In her Preface Maria McIntosh identifies herself as a daughter of the South anxious to play the conventional role of a woman: "If . . . the author has been led unwillingly within precincts which others have made an arena of controversy, she has not entered armed for combat, but, relying upon the privileges accorded to her sex by the chivalry of every age, she stands between the contending parties, bearing the olive-branch, and desiring only to pour balm into the wounds given by more powerful hands." The "contending parties" are not just Northern abolitionists and Southern slaveholders, but specifically Stowe and her detractors. McIntosh's claim is to represent the virtues of both northerners and southerners, in their respective social systems, though she presents the "South" as a cultured and generous aristocracy and the "North" as commercial and materialist.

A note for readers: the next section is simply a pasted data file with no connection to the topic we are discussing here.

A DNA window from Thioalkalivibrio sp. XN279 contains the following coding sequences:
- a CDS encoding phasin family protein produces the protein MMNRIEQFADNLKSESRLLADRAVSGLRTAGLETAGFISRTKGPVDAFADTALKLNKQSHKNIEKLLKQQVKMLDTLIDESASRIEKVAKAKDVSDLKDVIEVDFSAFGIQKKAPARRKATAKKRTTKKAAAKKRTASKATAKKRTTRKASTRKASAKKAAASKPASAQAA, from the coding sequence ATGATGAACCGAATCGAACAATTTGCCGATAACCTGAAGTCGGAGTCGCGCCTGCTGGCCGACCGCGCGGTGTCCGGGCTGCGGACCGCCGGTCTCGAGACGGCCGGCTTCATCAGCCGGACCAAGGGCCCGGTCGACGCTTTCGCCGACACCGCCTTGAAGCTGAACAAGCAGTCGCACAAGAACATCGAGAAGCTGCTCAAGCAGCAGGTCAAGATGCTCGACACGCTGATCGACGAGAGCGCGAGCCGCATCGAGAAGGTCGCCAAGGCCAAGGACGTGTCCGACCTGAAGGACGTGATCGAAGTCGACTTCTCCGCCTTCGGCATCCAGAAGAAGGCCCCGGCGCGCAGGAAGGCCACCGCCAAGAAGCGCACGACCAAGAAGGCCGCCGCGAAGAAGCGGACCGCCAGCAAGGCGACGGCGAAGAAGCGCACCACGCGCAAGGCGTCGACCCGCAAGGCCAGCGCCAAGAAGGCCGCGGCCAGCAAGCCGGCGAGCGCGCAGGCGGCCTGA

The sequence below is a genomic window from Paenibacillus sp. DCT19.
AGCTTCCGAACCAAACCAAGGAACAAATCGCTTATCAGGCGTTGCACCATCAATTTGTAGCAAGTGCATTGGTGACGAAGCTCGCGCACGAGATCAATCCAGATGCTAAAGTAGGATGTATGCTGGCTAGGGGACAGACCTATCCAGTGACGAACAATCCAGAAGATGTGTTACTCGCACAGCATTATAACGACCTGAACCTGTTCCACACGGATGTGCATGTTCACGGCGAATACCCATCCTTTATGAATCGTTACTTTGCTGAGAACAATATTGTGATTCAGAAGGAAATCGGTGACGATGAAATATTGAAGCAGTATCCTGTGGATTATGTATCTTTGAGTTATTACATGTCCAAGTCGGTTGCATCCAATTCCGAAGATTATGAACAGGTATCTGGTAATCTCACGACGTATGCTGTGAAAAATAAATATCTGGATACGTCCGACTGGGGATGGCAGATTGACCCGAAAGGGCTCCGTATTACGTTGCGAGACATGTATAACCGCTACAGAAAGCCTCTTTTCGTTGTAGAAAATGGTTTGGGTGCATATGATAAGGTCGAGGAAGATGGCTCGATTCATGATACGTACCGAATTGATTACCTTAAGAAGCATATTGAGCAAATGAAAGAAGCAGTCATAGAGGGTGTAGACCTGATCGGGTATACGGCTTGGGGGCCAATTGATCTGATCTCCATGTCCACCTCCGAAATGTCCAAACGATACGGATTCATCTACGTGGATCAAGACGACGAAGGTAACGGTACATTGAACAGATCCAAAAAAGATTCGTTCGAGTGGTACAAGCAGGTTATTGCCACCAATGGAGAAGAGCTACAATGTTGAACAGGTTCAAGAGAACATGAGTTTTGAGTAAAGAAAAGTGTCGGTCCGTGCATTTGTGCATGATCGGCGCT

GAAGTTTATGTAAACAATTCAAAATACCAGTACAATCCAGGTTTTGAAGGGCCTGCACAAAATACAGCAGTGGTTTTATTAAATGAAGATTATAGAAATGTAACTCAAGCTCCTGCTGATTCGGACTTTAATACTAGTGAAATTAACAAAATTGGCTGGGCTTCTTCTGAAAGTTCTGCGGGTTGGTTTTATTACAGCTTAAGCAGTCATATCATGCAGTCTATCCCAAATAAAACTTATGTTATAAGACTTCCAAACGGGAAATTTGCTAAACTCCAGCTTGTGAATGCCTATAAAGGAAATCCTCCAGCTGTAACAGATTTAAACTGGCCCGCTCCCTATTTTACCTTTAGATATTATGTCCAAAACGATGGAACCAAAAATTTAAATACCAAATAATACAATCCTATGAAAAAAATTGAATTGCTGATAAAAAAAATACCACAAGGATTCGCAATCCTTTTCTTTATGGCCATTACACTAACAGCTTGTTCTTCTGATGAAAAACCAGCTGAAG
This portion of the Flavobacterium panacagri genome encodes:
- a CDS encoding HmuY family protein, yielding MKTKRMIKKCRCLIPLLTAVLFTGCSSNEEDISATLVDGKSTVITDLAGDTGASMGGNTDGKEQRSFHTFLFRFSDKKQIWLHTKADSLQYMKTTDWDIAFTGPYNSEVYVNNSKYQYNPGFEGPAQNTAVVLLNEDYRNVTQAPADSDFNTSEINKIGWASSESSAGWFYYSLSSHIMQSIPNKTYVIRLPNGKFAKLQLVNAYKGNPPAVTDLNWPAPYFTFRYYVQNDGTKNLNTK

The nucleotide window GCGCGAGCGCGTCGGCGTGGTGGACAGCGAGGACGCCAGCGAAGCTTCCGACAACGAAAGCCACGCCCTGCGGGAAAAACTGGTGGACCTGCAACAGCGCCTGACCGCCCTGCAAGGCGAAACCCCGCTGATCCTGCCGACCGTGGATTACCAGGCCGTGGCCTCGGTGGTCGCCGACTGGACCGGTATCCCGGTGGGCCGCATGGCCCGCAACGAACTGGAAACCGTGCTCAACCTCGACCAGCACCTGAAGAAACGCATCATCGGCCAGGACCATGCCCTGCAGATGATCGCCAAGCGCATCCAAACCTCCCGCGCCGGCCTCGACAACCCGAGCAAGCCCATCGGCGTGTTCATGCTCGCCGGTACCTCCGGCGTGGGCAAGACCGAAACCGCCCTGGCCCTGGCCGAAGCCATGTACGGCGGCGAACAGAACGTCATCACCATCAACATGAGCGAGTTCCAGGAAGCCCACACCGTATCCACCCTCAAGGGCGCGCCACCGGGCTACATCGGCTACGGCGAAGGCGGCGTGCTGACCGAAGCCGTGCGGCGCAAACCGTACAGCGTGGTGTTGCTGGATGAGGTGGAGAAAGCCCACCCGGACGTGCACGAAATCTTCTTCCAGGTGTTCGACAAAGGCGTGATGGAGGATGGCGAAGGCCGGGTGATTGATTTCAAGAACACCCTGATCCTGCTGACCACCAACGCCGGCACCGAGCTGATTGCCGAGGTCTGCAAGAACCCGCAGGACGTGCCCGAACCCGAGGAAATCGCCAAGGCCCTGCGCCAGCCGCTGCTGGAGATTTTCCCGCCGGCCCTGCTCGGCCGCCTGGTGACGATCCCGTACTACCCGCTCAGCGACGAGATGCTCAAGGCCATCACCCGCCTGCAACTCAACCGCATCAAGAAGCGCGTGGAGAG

The novel's plot follows from this difference; as one character puts it: "Southern improvidence yields a good crop to Northern capital and thrift" (see Chapter 20). The death of Col. Montrose, the indebtedness of his son and the Panic of 1837 threaten to impoverish the novel's central characters, though extraordinary efforts are made to protect the family's slaves from any suffering.
Most of the novel is set in coastal Georgia. There is a lot of good in all the characters we meet there, except Uriah Goldwire, a usurer backed by Northern financiers. The other villains in the piece are met at an abolitionist rally in Boston (in Chapter 26). The novel got many favorable reviews on both sides of the Mason-Dixon line, and according to a 10 March 1853 Appleton advertisement, sold over 8000 copies within its first weeks of publication.
As with other "Anti-Tom" novels, it's interesting to note how similar McIntosh's emphases often are to Stowe's, including the pervasive religiosity and the depiction of an "uncle" figure, in this case "Daddy Cato." Stowe's narrator tells us on her first page that Haley, the slave-trader, is not "strictly speaking" a gentleman; McIntosh's narrator lets us know that even the slaves know better than to call Goldwire a gentleman.
By Maria J. McIntosh (New York: D. Appleton & Co., 1853)
Wright American Fiction Project, Indiana University Library.
From VOLUME I:
From VOLUME II: